I was super happy to put this on the menu this week. One, our oven is broken (waaah!) and that has really messed with my mind. And our menu. Second, I’ve posted the soup before and it was in dire need of a new photo. But really, it’s because the soup is freakin’ awesome.
The Pastry Queen’s Texas Tortilla Soup has been our go-to chicken tortilla soup recipe for the last 5 years. It’s broth-based, so it’s the rare Mexican food dish that won’t kill you with fat, calories, and sodium. But what really sets it apart from your average tortilla soup is that the body of the soup is built with roasted tomatoes.
Slow-roasting (or fast… depending on how much time you have) the tomatoes removes the excess water, concentrates the flavors, and caramelizes some of the sugars in the tomatoes. The tomatoes are then pureed and added to the broth. The resulting soup has far deeper flavors than the soup from your favorite Mexican restaurant. And topped with a little avocado, chopped onions, cilantro, and jalapenos, and a dollup of fat-free Greek yogurt, it’s wonderfully filling with far fewer calories than the Mexican restaurant soup.
Um, did I mention it’s good for you?
This is one of those great meals that you can make on Sunday and not worry about making dinner again until Wednesday. And it freezes beautifully. One batch feeds us for 3 nights. We usually split a grilled cheese sandwich to go along with it, made with one of those small $.50 bakery baguettes, a couple slices of avocado, and shredded monterrey jack.
Thanks to Amanda for getting my husband so excited about going to the grocery store this week! You can check out the full recipe here and the other PPQ members’ take on the soup here.
I’ve made these muffins a hundred times. Quite possibly literally 100 times. It’s my go-to cornbread/corn muffin recipe for good reason – it’s perfectly sweet and super moist. It’s also a very non-fussy recipe. I throw everything into the mixer bowl before turning it on to mix until just combined. That’s it.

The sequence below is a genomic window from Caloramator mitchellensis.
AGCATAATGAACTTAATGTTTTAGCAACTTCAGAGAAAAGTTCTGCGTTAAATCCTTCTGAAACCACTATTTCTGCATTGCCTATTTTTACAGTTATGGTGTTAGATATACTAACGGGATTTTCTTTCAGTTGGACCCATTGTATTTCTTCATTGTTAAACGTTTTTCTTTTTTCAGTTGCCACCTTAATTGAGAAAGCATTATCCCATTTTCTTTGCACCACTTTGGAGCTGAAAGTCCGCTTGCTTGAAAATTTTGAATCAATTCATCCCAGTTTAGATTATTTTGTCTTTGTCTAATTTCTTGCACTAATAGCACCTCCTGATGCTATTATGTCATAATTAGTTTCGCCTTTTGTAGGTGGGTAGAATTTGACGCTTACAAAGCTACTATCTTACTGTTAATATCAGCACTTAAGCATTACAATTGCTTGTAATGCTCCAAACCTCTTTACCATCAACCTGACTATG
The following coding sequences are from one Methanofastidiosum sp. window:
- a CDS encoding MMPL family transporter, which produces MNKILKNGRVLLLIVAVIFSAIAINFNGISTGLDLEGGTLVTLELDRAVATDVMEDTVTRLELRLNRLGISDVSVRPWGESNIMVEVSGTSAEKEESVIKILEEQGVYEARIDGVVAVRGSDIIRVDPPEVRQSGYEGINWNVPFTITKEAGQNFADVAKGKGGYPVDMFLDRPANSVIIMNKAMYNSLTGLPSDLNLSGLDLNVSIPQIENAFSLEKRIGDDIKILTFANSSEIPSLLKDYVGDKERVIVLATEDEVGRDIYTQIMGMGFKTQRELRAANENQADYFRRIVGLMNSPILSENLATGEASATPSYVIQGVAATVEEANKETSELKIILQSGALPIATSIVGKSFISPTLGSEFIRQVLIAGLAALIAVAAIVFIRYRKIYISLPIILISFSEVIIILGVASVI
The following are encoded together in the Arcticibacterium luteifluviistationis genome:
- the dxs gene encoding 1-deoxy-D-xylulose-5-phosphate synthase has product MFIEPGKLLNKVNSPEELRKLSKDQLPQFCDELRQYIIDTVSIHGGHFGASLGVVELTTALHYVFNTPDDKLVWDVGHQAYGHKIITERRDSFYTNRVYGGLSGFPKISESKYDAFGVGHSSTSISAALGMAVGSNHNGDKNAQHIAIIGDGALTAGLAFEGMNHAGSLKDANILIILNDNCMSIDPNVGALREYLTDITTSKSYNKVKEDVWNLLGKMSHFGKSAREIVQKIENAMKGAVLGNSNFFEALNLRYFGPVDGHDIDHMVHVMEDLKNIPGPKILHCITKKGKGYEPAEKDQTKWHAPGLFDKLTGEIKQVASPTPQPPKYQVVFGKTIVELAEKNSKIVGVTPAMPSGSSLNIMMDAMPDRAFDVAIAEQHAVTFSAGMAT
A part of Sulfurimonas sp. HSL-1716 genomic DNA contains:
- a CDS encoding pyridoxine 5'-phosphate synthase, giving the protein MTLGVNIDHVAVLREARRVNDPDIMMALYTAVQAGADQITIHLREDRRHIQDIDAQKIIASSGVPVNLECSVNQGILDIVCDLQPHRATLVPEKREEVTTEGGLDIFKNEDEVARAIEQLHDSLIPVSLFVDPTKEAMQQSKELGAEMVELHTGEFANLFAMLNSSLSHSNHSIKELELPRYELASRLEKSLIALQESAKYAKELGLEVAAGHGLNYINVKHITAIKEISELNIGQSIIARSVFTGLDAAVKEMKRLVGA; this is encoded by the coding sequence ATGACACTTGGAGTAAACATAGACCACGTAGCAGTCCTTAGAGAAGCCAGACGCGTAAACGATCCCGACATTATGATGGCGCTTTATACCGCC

I almost never make them the same way twice. The batch for this week’s challenge was flavored with roasted corn, a large roasted jalapeno (that was Seventh Circle of Hell hot), and a pile of shaved Parmesan.
The possiblities are endless. Some of my favorite variations:
Pepper + Cheese – A handful of cheddar cheese and 1 or 2 chopped serranos or jalapenos (seeds and stems removed).
Madeleines – Regular or loaded with other ingredients, baking the batter in a madeleine pan makes them “fancy.”
Roasted (pictured) – During the summer, we eat lots of grilled corn on the cob. I like to throw a large jalapeno and an an extra cob on the grill specifically for muffins the next night. Simply cut the charred kernels off the cob and add it to the batter. For the jalapeno, grill until black/blistered. Place in a small bowl covered with plastic wrap and let cool. The skin will peel off easily. Remove the seeds and stem, chop to desired size, and throw in the batter.
Italianized – Sundried tomatoes, shaved parmesan, and leftover grilled corn on the cob that has been slathered with this Basil-parm-Garlic butter.
Greek-ificated – Chopped kalamata olives, crumbled goat cheese, and chopped red peppers.
Fats – I don’t always use heavy cream. Sour cream, greek yogurt, and my favorite – buttermilk (which I used this week) – sub really well for the heavy cream.
Thanks to Amanda for picking such a great recipe! Be sure to check out the Project Pastry Queen blogroll for other Rather Rich Corn Muffins. And stay tuned for next week when the group tackles Texas Big Hair Chocolate Hazelnut Meringue Tarts, as chose by Joelen.
There was a time when “grilling” meant one of two things: Dinner was at my parents’ house and Dad was cooking burgers or chicken, or I was plugging in a little counter top appliance endorsed by a former pro heavyweight boxer in my apartment. I was scared of the real deal and used to leave the “real” grilling to my husband. But in the last few years, I’ve figured out how to cook more than burgers on the grill. Take this pork tenderloin – something that, just a few of years ago, I would have never thought to slap on a grill.
But can I tell you how much I love this recipe? The marinade is absolutely delicious – it’s part sweet, part salty, part sour, and because I routinely double-up on red pepper flakes, it’s also part spicy. It marinates overnight, so it’s ideal to freeze. Back during FoodieBaby Prep ’09, I froze a few tenderloins in large freezer bags with the marinade so it could marinate while it thawed.
For the record, I’m a gas girl. And probably a complete disappointment to my father
Soy Lime Pork Tenderloin
Pork tenderloin marinated in a sweet-salty-sour mixture and grilled.
2 limes, juiced
2 Tbsp white vinegar
2 Tbsp vegetable oil
1 Tbsp soy sauce
1 Tbsp honey
2 cloves garlic, minced
1/2 tsp dried red pepper flakes
1 1/2 lbs pork tenderloin
Add marinade ingredients to a large zip top bag and squeeze to mix.
Add tenderloin to bag and rotate/shake to coat. Refrigerate at least 2 hours, preferable overnight (you can also freeze here).
Heat grill to high. Cook 6 minutes and rotate the meat 1/4 turn.
Repeat until all sides are browned.
Cook until internal temperature reaches 160. Let rest for 10 minutes before cutting.